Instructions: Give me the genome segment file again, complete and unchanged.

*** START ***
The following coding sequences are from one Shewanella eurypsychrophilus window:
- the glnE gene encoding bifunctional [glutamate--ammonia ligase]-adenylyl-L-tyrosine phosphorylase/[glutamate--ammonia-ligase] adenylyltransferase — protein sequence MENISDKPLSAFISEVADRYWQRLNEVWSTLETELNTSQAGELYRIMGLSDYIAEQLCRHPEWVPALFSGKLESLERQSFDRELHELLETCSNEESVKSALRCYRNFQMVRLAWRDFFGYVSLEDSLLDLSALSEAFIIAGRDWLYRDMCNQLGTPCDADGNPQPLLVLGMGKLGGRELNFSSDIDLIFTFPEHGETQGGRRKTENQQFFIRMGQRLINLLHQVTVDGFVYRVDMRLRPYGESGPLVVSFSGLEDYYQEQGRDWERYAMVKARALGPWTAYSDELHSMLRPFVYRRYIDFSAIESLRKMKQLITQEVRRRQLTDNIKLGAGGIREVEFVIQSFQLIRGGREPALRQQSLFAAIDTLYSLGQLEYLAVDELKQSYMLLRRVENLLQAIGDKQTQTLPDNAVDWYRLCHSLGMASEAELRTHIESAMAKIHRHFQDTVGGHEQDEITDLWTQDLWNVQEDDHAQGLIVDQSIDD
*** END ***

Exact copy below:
The following coding sequences are from one Shewanella eurypsychrophilus window:
- the glnE gene encoding bifunctional [glutamate--ammonia ligase]-adenylyl-L-tyrosine phosphorylase/[glutamate--ammonia-ligase] adenylyltransferase — protein sequence MENISDKPLSAFISEVADRYWQRLNEVWSTLETELNTSQAGELYRIMGLSDYIAEQLCRHPEWVPALFSGKLESLERQSFDRELHELLETCSNEESVKSALRCYRNFQMVRLAWRDFFGYVSLEDSLLDLSALSEAFIIAGRDWLYRDMCNQLGTPCDADGNPQPLLVLGMGKLGGRELNFSSDIDLIFTFPEHGETQGGRRKTENQQFFIRMGQRLINLLHQVTVDGFVYRVDMRLRPYGESGPLVVSFSGLEDYYQEQGRDWERYAMVKARALGPWTAYSDELHSMLRPFVYRRYIDFSAIESLRKMKQLITQEVRRRQLTDNIKLGAGGIREVEFVIQSFQLIRGGREPALRQQSLFAAIDTLYSLGQLEYLAVDELKQSYMLLRRVENLLQAIGDKQTQTLPDNAVDWYRLCHSLGMASEAELRTHIESAMAKIHRHFQDTVGGHEQDEITDLWTQDLWNVQEDDHAQGLIVDQSIDD